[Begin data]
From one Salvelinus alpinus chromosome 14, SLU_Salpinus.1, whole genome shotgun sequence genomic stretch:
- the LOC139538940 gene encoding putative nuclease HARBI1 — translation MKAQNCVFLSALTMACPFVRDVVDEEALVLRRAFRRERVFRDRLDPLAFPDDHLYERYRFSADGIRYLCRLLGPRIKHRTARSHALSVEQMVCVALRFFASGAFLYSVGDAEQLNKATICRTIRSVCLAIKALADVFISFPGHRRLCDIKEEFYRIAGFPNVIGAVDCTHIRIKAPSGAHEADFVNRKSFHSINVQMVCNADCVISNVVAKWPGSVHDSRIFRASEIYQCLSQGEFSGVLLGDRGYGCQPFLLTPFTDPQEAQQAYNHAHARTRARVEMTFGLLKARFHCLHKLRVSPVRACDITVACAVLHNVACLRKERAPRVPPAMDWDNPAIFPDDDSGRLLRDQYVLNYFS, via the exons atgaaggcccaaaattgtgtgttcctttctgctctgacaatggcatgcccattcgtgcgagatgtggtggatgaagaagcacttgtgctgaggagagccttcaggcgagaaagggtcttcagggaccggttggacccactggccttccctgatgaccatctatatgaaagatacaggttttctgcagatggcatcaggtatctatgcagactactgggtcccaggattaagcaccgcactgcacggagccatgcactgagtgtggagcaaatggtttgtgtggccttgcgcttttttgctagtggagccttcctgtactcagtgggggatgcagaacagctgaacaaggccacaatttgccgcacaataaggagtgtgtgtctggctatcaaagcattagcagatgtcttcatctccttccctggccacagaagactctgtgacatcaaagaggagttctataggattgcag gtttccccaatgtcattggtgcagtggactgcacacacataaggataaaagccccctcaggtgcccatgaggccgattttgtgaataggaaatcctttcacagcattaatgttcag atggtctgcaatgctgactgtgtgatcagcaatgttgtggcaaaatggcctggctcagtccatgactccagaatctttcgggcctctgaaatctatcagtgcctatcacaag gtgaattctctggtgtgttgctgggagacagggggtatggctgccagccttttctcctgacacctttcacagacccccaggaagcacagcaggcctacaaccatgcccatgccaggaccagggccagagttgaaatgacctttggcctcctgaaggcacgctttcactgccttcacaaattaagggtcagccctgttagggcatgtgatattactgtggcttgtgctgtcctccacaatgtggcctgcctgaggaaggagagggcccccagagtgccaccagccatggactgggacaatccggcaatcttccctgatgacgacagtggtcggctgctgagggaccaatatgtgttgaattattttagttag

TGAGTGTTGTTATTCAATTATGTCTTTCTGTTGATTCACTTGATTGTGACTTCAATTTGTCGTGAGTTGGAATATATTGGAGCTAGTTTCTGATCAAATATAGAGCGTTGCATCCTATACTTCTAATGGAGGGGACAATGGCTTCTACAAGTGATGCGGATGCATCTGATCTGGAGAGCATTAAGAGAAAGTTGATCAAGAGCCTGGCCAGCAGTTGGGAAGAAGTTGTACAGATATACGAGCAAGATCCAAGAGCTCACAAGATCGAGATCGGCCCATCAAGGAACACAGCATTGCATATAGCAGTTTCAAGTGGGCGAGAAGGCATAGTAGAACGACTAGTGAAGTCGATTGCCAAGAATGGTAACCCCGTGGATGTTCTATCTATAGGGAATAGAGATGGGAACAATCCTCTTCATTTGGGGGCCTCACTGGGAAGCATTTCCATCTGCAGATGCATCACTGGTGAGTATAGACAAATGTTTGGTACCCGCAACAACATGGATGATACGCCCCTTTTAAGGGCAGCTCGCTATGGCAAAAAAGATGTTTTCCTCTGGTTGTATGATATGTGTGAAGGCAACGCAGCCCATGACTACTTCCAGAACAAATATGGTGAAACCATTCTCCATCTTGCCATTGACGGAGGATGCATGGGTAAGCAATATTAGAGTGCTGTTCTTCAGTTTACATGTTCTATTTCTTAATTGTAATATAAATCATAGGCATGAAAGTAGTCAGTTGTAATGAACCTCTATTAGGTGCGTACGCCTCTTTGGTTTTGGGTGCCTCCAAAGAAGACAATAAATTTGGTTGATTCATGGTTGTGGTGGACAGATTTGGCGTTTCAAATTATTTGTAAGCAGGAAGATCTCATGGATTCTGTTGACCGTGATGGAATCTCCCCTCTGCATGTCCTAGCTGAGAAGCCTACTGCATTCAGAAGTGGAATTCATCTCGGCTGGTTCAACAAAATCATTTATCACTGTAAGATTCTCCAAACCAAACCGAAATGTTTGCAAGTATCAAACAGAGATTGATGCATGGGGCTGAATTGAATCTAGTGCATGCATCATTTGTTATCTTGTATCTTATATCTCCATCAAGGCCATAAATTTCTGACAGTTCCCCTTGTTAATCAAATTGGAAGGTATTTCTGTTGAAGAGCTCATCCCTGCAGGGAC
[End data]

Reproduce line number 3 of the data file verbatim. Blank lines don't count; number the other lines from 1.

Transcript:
TGAGTGTTGTTATTCAATTATGTCTTTCTGTTGATTCACTTGATTGTGACTTCAATTTGTCGTGAGTTGGAATATATTGGAGCTAGTTTCTGATCAAATATAGAGCGTTGCATCCTATACTTCTAATGGAGGGGACAATGGCTTCTACAAGTGATGCGGATGCATCTGATCTGGAGAGCATTAAGAGAAAGTTGATCAAGAGCCTGGCCAGCAGTTGGGAAGAAGTTGTACAGATATACGAGCAAGATCCAAGAGCTCACAAGATCGAGATCGGCCCATCAAGGAACACAGCATTGCATATAGCAGTTTCAAGTGGGCGAGAAGGCATAGTAGAACGACTAGTGAAGTCGATTGCCAAGAATGGTAACCCCGTGGATGTTCTATCTATAGGGAATAGAGATGGGAACAATCCTCTTCATTTGGGGGCCTCACTGGGAAGCATTTCCATCTGCAGATGCATCACTGGTGAGTATAGACAAATGTTTGGTACCCGCAACAACATGGATGATACGCCCCTTTTAAGGGCAGCTCGCTATGGCAAAAAAGATGTTTTCCTCTGGTTGTATGATATGTGTGAAGGCAACGCAGCCCATGACTACTTCCAGAACAAATATGGTGAAACCATTCTCCATCTTGCCATTGACGGAGGATGCATGGGTAAGCAATATTAGAGTGCTGTTCTTCAGTTTACATGTTCTATTTCTTAATTGTAATATAAATCATAGGCATGAAAGTAGTCAGTTGTAATGAACCTCTATTAGGTGCGTACGCCTCTTTGGTTTTGGGTGCCTCCAAAGAAGACAATAAATTTGGTTGATTCATGGTTGTGGTGGACAGATTTGGCGTTTCAAATTATTTGTAAGCAGGAAGATCTCATGGATTCTGTTGACCGTGATGGAATCTCCCCTCTGCATGTCCTAGCTGAGAAGCCTACTGCATTCAGAAGTGGAATTCATCTCGGCTGGTTCAACAAAATCATTTATCACTGTAAGATTCTCCAAACCAAACCGAAATGTTTGCAAGTATCAAACAGAGATTGATGCATGGGGCTGAATTGAATCTAGTGCATGCATCATTTGTTATCTTGTATCTTATATCTCCATCAAGGCCATAAATTTCTGACAGTTCCCCTTGTTAATCAAATTGGAAGGTATTTCTGTTGAAGAGCTCATCCCTGCAGGGAC